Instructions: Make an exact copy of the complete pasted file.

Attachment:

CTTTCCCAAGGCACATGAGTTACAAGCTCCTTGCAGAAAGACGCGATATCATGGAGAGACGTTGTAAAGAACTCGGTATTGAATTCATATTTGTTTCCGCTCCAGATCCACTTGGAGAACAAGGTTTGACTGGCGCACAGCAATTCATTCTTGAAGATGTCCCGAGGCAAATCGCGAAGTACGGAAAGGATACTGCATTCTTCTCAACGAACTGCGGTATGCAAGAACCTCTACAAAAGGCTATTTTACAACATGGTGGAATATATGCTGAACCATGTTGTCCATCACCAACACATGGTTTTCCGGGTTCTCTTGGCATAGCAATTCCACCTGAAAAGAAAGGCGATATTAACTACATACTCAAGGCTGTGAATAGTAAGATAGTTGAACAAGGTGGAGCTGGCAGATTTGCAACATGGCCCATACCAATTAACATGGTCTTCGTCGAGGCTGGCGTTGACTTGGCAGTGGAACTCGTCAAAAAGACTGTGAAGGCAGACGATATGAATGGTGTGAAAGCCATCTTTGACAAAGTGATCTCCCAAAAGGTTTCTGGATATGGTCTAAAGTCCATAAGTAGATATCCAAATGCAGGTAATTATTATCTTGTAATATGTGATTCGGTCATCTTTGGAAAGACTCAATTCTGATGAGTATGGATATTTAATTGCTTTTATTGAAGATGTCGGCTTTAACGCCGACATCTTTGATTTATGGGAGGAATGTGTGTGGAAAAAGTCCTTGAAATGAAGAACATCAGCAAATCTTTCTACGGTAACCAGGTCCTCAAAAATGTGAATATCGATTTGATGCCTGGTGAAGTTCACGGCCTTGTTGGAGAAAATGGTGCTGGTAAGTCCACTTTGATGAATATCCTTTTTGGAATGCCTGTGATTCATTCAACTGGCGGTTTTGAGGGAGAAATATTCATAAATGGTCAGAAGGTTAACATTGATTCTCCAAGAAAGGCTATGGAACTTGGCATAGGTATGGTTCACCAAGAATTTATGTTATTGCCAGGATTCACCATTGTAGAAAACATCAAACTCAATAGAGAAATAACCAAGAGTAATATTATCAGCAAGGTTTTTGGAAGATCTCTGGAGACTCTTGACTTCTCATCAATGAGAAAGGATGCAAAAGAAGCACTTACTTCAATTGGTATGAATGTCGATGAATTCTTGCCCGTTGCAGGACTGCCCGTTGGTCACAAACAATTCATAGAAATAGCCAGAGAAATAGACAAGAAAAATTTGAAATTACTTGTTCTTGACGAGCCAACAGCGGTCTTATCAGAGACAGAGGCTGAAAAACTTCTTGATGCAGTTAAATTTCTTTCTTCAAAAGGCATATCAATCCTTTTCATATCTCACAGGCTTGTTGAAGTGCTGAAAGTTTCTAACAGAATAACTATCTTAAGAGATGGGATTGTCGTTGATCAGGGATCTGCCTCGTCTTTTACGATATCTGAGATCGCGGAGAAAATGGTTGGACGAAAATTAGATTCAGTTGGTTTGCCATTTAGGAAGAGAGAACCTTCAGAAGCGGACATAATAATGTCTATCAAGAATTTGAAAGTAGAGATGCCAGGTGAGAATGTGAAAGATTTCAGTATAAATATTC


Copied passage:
CTTTCCCAAGGCACATGAGTTACAAGCTCCTTGCAGAAAGACGCGATATCATGGAGAGACGTTGTAAAGAACTCGGTATTGAATTCATATTTGTTTCCGCTCCAGATCCACTTGGAGAACAAGGTTTGACTGGCGCACAGCAATTCATTCTTGAAGATGTCCCGAGGCAAATCGCGAAGTACGGAAAGGATACTGCATTCTTCTCAACGAACTGCGGTATGCAAGAACCTCTACAAAAGGCTATTTTACAACATGGTGGAATATATGCTGAACCATGTTGTCCATCACCAACACATGGTTTTCCGGGTTCTCTTGGCATAGCAATTCCACCTGAAAAGAAAGGCGATATTAACTACATACTCAAGGCTGTGAATAGTAAGATAGTTGAACAAGGTGGAGCTGGCAGATTTGCAACATGGCCCATACCAATTAACATGGTCTTCGTCGAGGCTGGCGTTGACTTGGCAGTGGAACTCGTCAAAAAGACTGTGAAGGCAGACGATATGAATGGTGTGAAAGCCATCTTTGACAAAGTGATCTCCCAAAAGGTTTCTGGATATGGTCTAAAGTCCATAAGTAGATATCCAAATGCAGGTAATTATTATCTTGTAATATGTGATTCGGTCATCTTTGGAAAGACTCAATTCTGATGAGTATGGATATTTAATTGCTTTTATTGAAGATGTCGGCTTTAACGCCGACATCTTTGATTTATGGGAGGAATGTGTGTGGAAAAAGTCCTTGAAATGAAGAACATCAGCAAATCTTTCTACGGTAACCAGGTCCTCAAAAATGTGAATATCGATTTGATGCCTGGTGAAGTTCACGGCCTTGTTGGAGAAAATGGTGCTGGTAAGTCCACTTTGATGAATATCCTTTTTGGAATGCCTGTGATTCATTCAACTGGCGGTTTTGAGGGAGAAATATTCATAAATGGTCAGAAGGTTAACATTGATTCTCCAAGAAAGGCTATGGAACTTGGCATAGGTATGGTTCACCAAGAATTTATGTTATTGCCAGGATTCACCATTGTAGAAAACATCAAACTCAATAGAGAAATAACCAAGAGTAATATTATCAGCAAGGTTTTTGGAAGATCTCTGGAGACTCTTGACTTCTCATCAATGAGAAAGGATGCAAAAGAAGCACTTACTTCAATTGGTATGAATGTCGATGAATTCTTGCCCGTTGCAGGACTGCCCGTTGGTCACAAACAATTCATAGAAATAGCCAGAGAAATAGACAAGAAAAATTTGAAATTACTTGTTCTTGACGAGCCAACAGCGGTCTTATCAGAGACAGAGGCTGAAAAACTTCTTGATGCAGTTAAATTTCTTTCTTCAAAAGGCATATCAATCCTTTTCATATCTCACAGGCTTGTTGAAGTGCTGAAAGTTTCTAACAGAATAACTATCTTAAGAGATGGGATTGTCGTTGATCAGGGATCTGCCTCGTCTTTTACGATATCTGAGATCGCGGAGAAAATGGTTGGACGAAAATTAGATTCAGTTGGTTTGCCATTTAGGAAGAGAGAACCTTCAGAAGCGGACATAATAATGTCTATCAAGAATTTGAAAGTAGAGATGCCAGGTGAGAATGTGAAAGATTTCAGTATAAATATTC